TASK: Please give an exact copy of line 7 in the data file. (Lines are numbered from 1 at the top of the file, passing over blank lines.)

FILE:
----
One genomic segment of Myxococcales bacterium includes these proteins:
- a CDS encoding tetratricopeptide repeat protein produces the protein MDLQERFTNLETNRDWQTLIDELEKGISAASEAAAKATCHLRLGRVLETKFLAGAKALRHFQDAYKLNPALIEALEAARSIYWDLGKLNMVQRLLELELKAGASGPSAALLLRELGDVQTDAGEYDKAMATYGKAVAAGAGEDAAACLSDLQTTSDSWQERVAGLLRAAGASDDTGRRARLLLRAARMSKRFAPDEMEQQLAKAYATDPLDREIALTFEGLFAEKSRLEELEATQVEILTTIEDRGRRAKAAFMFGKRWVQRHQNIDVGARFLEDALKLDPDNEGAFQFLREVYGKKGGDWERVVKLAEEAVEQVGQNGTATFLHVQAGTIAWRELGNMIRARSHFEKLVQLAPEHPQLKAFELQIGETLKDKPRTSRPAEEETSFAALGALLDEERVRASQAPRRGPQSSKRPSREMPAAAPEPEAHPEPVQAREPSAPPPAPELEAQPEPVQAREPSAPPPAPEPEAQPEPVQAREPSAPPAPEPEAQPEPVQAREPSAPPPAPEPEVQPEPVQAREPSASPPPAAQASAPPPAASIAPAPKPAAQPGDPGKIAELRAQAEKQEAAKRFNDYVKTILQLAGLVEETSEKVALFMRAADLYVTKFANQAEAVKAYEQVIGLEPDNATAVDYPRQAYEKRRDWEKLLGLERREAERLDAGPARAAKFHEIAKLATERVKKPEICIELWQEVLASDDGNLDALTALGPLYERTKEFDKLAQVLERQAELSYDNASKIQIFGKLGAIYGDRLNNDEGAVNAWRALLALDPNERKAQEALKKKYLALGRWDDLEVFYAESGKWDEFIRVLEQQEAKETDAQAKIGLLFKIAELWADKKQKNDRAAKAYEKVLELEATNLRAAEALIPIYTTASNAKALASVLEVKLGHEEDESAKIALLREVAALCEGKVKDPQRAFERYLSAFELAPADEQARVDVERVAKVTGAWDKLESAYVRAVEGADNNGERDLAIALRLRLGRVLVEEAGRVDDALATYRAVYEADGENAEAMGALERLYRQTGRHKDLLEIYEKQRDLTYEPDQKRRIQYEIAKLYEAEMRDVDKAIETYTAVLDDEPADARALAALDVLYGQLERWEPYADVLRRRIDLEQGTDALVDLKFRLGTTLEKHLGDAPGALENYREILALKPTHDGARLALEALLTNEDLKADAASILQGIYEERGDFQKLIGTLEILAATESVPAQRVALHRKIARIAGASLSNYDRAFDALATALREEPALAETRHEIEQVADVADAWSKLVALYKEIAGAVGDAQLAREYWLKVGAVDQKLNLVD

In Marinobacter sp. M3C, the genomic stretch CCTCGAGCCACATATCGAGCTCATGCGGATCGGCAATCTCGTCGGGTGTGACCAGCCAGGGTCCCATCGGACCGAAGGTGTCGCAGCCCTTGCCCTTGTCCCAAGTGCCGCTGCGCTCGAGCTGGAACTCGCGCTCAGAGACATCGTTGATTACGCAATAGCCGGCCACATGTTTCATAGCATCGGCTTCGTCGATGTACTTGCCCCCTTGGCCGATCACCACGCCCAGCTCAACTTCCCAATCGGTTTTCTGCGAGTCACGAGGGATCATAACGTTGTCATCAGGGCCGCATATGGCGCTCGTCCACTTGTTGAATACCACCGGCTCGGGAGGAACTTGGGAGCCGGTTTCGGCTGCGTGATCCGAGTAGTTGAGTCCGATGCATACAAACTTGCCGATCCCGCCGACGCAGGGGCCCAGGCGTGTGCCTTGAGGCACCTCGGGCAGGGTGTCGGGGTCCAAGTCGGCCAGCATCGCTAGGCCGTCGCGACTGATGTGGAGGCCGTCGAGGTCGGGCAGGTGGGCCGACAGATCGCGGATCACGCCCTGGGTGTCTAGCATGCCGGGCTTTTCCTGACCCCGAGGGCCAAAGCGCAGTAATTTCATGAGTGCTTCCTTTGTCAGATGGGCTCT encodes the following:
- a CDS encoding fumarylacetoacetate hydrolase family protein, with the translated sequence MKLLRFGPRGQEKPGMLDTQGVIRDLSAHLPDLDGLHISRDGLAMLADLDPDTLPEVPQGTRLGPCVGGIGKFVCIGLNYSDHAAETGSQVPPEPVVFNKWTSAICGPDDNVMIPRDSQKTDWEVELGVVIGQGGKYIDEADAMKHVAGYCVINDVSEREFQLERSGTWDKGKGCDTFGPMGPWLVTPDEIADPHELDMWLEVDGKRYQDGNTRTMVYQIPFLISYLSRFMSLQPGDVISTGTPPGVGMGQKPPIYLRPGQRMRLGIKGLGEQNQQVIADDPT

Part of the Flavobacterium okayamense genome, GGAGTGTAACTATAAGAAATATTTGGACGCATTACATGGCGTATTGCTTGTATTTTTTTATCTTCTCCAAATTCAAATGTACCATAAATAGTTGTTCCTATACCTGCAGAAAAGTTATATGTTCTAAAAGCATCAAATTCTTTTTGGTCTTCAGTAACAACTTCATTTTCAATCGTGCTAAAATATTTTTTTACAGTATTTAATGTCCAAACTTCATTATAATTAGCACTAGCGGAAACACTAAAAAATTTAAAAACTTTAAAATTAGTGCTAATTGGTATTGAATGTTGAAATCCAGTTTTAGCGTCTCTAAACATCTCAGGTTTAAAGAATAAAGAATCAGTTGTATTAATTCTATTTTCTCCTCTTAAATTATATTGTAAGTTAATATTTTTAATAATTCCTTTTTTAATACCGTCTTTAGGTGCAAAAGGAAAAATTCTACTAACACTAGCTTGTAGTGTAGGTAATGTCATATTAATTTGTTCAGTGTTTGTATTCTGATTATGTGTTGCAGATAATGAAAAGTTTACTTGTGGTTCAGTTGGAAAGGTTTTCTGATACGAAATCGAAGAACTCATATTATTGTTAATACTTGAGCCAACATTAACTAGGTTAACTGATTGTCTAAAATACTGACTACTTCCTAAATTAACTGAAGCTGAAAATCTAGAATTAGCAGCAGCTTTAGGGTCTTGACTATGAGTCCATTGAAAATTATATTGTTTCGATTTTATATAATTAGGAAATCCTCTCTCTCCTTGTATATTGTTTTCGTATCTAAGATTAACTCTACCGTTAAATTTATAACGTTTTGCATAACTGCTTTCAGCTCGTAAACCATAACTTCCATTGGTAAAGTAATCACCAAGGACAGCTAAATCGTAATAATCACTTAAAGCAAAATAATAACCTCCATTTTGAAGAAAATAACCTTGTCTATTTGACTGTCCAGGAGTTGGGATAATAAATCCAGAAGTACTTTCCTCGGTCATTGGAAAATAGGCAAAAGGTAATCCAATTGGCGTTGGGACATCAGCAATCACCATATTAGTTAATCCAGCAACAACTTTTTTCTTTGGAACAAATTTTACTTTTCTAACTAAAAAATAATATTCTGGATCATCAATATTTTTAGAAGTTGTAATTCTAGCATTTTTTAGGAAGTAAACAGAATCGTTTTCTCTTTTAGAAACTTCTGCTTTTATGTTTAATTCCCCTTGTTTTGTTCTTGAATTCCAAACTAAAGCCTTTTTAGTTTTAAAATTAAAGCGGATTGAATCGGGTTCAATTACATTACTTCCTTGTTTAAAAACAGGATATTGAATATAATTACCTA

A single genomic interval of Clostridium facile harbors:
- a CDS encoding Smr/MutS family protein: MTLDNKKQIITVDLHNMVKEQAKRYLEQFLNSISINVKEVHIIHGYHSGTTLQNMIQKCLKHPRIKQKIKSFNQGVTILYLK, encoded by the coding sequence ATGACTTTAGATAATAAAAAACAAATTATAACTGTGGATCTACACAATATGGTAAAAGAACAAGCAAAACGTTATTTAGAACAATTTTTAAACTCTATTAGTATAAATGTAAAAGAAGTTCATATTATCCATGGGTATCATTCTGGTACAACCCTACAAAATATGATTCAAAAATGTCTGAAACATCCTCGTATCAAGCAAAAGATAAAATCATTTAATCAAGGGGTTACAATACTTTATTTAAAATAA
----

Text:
- a CDS encoding Smr/MutS family protein: MTLDNKKQIITVDLHNMVKEQAKRYLEQFLNSISINVKEVHIIHGYHSGTTLQNMIQKCLKHPRIKQKIKSFNQGVTILYLK, encoded by the coding sequence ATGACTTTAGATAATAAAAAACAAATTATAACTGTGGATCTACACAATATGGTAAAAGAACAAGCAAAACGTTATTTAGAACAATTTTTAAACTCTATTAGTATAAATGTAAAAGAAGTTCATATTATCCATGGGTATCATTCTGGTACAACCCTACAAAATATGATTCAAAAATGTCTGAAACATCCTCGTATCAAGCAAAAGATAAAATCATTTAATCAAGGGGTTACAATACTTTATTTAAAATAA